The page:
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Loup Ventures

About the Author Loup Ventures

At Loup Ventures, research is in our blood. The spirit of our team has always lived on the curiosity to discover new insights that yield investment opportunities. For years we did this on Wall Street, focused on public tech companies. Now we invest in private frontier tech companies, but public companies like Tesla, Nvidia, and others are also meaningful innovators in frontier tech. These public companies are shaping the emergence of AI, robotics, autonomous vehicles, and AR/VR just as much as early stage startups. As a result, we’ve always kept a watchful eye on public market participants to inform our private investment strategy. Gene Munster is a managing partner and co-founder at Loup Ventures. Prior to Loup Ventures, Gene was a managing director and senior research analyst at Piper Jaffray where he covered technology companies including Apple, Amazon, Google and Facebook. During his 21-year tenure, Gene received many acknowledgements including: Top Stock Picker from Forbes, Best on the Street from The Wall Street Journal, and was widely recognized for his work on Apple. Gene holds a bachelor’s degree in finance and entrepreneurship from University of St. Thomas.

Hot Takes from Apple’s (AAPL) September Event


By Gene Munster

  • Apple (AAPL) continues to push the boundary of consumer tech by refining and improving their products with today’s updates to the iPhone and Apple Watch. These improvements drive customer loyalty that creates revenue predictability and should result in higher ASPs, supporting annual cash from operations of $85B+ per year that can be invested in the business and returned to investors.
  • Once again, Apple has shown their mastery of pricing tiers. Factoring in nine new phones with price points above the FY18 ASP ($745) makes it highly likely that ASPs will trend up.
  • The iPhone lineup now ranges from $449 to $1,449, with an unweighted average of $765. This is up 20% from last year when the unweighted average was $636, with the lineup ranging from $349 to $1,099.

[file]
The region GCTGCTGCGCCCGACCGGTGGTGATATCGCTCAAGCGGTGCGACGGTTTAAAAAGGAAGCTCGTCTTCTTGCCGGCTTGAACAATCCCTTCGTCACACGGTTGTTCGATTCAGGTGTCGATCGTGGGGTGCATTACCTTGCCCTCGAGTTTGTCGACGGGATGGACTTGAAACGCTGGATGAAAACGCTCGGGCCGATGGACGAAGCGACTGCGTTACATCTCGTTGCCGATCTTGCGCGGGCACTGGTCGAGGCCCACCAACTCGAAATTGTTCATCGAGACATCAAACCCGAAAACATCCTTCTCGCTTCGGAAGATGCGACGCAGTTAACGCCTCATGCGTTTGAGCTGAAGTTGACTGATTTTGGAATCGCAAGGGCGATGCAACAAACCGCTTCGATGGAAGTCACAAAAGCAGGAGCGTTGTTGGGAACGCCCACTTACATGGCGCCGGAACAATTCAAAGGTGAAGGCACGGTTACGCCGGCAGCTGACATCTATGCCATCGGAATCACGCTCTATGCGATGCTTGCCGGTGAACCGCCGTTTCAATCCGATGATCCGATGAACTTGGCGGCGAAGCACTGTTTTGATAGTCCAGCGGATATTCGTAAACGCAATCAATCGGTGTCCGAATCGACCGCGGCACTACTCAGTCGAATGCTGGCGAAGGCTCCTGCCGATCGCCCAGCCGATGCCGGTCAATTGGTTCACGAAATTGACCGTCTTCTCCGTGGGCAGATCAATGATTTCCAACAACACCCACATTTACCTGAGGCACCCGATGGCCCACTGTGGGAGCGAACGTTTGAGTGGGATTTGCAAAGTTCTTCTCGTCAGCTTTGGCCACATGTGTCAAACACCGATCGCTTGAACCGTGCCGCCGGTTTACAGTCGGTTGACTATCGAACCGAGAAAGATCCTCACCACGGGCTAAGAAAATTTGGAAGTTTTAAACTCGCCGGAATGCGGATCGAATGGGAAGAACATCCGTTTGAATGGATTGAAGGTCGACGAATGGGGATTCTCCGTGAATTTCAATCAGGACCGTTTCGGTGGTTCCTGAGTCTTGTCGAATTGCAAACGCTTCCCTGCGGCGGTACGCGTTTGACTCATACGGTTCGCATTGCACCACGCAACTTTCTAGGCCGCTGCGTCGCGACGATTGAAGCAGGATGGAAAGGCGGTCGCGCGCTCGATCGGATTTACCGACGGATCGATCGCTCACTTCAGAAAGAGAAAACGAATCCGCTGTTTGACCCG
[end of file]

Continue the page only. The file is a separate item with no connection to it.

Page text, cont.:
• Apple is also building an insurmountable lead in the wearables space for two reasons. First, WatchKit makes it easier for developers to build on Watch. Second, Apple is aggressively advancing hardware, including display, processor, and sensors (most recently adding ECG and fall monitoring).
  • We estimate that wearables represent ~5% of revenue today, but is growing quickly, up 60% in Jun-18 compared to 50% growth in Mar-18.
  • While we were disappointed by the AR use cases showcased at today’s event, we are still optimistic about the AR opportunity and feel Apple has the best AR platform available today.

The Mix Reveals the ASP Story

Our biggest near-term takeaway from the event was that ASPs are moving higher. We are raising our estimates, expecting a 7% ASP increase next year from $745 to $791. Given the mix, it’s hard to see ASPs next year below $800 (vs. $745 this year). The table below compares our product mix assumptions.

To illustrate our conservatism, our model anticipates 38% of new unit sales come from the Xr line, the lowest-priced of the new phones. This compares to our assumptions of 12% of units from Xs Max and 9% from Xs. From a high level, our modeling methodology is consistent with past years in that we’re expecting the newest SKUs (Xs Max, Xs, and Xr) to account for 59% of new iPhone sales, compared to last year when we estimated the newest SKUs (8 and X) accounted for 54% of new sales.

 

Disclaimer: We actively write about the themes in which we invest or may invest: virtual reality, augmented reality, artificial intelligence, and robotics. From time to time, we may write about companies that are in our portfolio. As managers of the portfolio, we may earn carried interest, management fees or other compensation from such portfolio.